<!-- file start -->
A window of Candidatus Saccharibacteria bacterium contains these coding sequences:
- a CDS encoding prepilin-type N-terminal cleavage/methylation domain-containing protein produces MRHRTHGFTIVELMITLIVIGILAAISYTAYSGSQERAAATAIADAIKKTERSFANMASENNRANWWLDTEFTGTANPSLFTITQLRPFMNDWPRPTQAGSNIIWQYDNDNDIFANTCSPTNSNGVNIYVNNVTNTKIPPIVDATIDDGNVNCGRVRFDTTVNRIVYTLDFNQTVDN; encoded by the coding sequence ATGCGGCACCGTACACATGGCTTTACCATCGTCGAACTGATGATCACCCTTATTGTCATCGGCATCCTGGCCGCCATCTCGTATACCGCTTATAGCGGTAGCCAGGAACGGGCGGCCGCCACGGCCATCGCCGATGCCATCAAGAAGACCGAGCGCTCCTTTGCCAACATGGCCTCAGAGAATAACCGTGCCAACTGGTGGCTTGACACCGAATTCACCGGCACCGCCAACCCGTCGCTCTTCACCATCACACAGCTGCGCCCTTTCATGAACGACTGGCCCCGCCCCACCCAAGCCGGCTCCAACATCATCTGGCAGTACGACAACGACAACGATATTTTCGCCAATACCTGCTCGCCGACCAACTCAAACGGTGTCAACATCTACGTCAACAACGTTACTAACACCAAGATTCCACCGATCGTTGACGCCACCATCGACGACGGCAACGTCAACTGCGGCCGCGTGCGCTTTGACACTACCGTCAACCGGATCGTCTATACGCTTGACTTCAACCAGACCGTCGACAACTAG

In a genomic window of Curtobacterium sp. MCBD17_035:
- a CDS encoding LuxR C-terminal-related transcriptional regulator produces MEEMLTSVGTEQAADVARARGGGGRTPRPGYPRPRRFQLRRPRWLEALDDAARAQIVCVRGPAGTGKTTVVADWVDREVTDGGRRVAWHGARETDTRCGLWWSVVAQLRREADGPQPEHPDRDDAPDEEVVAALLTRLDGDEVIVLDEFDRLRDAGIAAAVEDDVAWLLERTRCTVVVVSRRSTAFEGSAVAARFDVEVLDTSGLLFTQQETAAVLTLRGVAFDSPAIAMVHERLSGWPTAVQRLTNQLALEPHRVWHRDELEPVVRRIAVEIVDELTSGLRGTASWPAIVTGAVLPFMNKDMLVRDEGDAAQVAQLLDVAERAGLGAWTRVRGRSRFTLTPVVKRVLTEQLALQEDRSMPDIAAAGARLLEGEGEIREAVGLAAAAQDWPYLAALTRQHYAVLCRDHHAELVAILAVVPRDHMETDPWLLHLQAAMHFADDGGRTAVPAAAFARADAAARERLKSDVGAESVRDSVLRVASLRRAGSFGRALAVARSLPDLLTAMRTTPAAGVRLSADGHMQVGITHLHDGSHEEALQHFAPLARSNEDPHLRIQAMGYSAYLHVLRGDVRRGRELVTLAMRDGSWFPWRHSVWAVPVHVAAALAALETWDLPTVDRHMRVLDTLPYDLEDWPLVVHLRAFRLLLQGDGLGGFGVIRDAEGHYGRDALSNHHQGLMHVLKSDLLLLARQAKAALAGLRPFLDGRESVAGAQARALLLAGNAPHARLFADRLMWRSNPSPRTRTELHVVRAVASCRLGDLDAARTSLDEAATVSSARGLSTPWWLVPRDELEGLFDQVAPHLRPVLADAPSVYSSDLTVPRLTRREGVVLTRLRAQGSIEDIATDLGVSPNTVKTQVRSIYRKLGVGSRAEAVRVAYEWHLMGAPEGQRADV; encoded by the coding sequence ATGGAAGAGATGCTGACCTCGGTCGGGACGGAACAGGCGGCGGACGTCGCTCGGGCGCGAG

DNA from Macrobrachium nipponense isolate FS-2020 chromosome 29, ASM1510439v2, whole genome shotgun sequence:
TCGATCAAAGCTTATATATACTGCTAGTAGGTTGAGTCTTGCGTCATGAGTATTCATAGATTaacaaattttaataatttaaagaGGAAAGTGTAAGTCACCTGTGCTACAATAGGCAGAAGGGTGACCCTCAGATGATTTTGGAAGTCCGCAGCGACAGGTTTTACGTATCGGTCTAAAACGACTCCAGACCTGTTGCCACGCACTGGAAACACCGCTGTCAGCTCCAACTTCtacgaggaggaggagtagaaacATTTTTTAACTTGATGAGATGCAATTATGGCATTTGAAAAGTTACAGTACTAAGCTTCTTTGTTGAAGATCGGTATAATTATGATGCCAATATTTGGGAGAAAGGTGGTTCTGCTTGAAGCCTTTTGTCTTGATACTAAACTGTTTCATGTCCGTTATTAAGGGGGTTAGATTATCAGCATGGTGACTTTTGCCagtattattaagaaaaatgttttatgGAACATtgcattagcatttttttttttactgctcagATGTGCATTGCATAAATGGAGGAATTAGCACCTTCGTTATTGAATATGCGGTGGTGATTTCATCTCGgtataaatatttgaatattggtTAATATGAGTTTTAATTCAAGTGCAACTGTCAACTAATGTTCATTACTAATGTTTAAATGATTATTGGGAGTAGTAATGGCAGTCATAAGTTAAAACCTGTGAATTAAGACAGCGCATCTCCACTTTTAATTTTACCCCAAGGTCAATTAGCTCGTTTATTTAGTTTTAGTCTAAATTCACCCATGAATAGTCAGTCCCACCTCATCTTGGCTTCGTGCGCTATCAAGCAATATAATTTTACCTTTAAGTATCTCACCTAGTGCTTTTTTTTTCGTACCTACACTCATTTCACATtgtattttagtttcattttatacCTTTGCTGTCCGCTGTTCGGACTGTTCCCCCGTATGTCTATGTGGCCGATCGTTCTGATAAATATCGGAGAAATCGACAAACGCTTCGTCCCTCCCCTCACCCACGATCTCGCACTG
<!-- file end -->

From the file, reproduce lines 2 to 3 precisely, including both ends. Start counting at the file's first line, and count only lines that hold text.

- a CDS encoding prepilin-type N-terminal cleavage/methylation domain-containing protein produces MRHRTHGFTIVELMITLIVIGILAAISYTAYSGSQERAAATAIADAIKKTERSFANMASENNRANWWLDTEFTGTANPSLFTITQLRPFMNDWPRPTQAGSNIIWQYDNDNDIFANTCSPTNSNGVNIYVNNVTNTKIPPIVDATIDDGNVNCGRVRFDTTVNRIVYTLDFNQTVDN; encoded by the coding sequence ATGCGGCACCGTACACATGGCTTTACCATCGTCGAACTGATGATCACCCTTATTGTCATCGGCATCCTGGCCGCCATCTCGTATACCGCTTATAGCGGTAGCCAGGAACGGGCGGCCGCCACGGCCATCGCCGATGCCATCAAGAAGACCGAGCGCTCCTTTGCCAACATGGCCTCAGAGAATAACCGTGCCAACTGGTGGCTTGACACCGAATTCACCGGCACCGCCAACCCGTCGCTCTTCACCATCACACAGCTGCGCCCTTTCATGAACGACTGGCCCCGCCCCACCCAAGCCGGCTCCAACATCATCTGGCAGTACGACAACGACAACGATATTTTCGCCAATACCTGCTCGCCGACCAACTCAAACGGTGTCAACATCTACGTCAACAACGTTACTAACACCAAGATTCCACCGATCGTTGACGCCACCATCGACGACGGCAACGTCAACTGCGGCCGCGTGCGCTTTGACACTACCGTCAACCGGATCGTCTATACGCTTGACTTCAACCAGACCGTCGACAACTAG

In a genomic window of Curtobacterium sp. MCBD17_035: